Also, what a complex family unit! Thank you for making me love the idea of large families. I wouldn’t say that this book is heavy on romance, because it goes above and beyond the love between a couple. Especially with regards to Dev and Clare’s equation, I feel like the author has hit home run in conveying something precious and real. Having said all that (I still want to say more), I want you to understand that no review would ever do full justice to what this book presents to its reader. It fills my heart and soul to have immersed in the multi-tiered stories that Marisa de los Santos has penned down. If this book doesn’t win a Goodreads Choice Award in 2018, then I’d be so so disappointed! A MUST READ. Just please pick it up once it releases. Please.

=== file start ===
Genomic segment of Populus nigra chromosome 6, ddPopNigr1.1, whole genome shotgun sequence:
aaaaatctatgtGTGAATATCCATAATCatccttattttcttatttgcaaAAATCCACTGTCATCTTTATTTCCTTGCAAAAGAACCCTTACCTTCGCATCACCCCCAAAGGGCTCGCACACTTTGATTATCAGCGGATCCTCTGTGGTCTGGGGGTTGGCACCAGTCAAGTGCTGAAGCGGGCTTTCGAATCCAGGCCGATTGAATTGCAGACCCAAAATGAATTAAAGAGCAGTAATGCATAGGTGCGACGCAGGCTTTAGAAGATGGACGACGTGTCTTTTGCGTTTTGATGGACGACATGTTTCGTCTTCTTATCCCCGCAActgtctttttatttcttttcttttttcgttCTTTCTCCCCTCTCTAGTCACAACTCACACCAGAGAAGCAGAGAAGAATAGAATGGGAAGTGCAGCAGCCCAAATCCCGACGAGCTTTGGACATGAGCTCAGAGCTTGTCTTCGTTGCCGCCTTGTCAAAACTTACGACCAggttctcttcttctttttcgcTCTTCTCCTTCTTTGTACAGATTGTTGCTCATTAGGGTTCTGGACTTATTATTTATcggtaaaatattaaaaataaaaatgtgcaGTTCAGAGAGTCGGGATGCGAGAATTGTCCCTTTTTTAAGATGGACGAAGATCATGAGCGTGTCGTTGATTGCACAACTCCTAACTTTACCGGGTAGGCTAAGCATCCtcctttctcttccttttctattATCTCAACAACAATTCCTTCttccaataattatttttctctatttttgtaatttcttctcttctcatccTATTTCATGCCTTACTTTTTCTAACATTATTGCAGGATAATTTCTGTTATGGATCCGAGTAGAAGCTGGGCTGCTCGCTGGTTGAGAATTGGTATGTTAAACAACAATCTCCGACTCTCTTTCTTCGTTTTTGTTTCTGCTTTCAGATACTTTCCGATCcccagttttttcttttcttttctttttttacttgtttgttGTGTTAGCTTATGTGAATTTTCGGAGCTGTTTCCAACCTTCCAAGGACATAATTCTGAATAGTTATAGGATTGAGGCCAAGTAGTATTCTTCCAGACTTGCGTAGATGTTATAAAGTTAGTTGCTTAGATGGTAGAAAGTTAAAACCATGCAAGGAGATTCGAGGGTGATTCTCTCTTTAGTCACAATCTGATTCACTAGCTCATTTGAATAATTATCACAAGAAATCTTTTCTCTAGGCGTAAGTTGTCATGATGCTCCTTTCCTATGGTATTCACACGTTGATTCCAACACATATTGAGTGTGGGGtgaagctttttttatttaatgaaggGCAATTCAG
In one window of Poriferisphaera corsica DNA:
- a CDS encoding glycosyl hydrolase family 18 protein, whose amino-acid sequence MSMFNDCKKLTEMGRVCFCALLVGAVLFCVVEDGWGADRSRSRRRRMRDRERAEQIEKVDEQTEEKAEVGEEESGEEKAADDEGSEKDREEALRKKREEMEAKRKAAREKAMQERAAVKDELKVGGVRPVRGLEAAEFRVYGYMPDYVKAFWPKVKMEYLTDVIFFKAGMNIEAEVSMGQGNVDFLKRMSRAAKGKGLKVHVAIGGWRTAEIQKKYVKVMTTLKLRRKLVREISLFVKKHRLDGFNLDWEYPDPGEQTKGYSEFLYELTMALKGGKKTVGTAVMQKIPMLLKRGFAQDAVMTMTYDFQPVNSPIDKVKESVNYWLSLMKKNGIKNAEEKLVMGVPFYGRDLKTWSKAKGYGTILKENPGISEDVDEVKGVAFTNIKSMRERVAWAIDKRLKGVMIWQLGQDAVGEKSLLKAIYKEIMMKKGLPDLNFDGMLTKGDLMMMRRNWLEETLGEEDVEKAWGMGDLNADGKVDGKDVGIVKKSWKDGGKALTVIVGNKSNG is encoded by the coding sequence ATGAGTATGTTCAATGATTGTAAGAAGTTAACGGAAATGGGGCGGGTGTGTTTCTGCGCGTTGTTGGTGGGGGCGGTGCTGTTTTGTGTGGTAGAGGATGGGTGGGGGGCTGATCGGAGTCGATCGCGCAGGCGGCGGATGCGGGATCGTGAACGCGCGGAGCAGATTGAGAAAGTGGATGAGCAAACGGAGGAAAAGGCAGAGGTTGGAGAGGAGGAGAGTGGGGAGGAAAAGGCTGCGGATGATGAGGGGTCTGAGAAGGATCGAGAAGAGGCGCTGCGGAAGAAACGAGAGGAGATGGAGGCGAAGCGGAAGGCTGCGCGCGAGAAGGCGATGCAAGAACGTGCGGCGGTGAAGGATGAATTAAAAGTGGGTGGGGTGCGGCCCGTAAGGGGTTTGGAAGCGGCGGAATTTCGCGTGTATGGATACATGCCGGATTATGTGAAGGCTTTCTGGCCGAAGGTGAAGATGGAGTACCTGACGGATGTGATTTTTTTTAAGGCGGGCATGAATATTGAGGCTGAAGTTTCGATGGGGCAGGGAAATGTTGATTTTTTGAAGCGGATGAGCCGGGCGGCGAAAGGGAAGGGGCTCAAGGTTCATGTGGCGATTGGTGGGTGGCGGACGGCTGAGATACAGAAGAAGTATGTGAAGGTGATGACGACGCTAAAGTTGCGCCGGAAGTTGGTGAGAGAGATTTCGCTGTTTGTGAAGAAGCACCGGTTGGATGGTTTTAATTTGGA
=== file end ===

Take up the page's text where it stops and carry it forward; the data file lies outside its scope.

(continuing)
Ratings – 4.5 out of 5 stars.

What do you get out of it? Life. This book breathes life into its audience as it unearths the life stories of several people bound by fate and blood. It stands for everything I love about writing and reading.

Thank you HarperCollins and Edelweiss for giving me access to an e-galley in exchange for a review. 

Book Review — From Twinkle, With Love by Sandhya Menon

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Sixteen-year-old Twinkle Mehra is an aspiring filmmaker, looking for her big break. So when it comes in the form of her all-time crush, Neil Roy’s geeky brother, Sahil Roy, she decides to give it a go. Their school is hosting the Midsummer Night, an event that would present her with the golden opportunity to screen her film. All her life, Twinkle has felt sidelined and now, she is ready to be in the spotlight for a change. As Sahil and Twinkle work together, there builds an undeniable attraction between the two. But Twinkle is determined to not let go of her hopes of being Neil’s girlfriend; thereby putting her friendship with Sahil in jeopardy. With fame and authority clouding her mind, Twinkle risks losing herself entirely.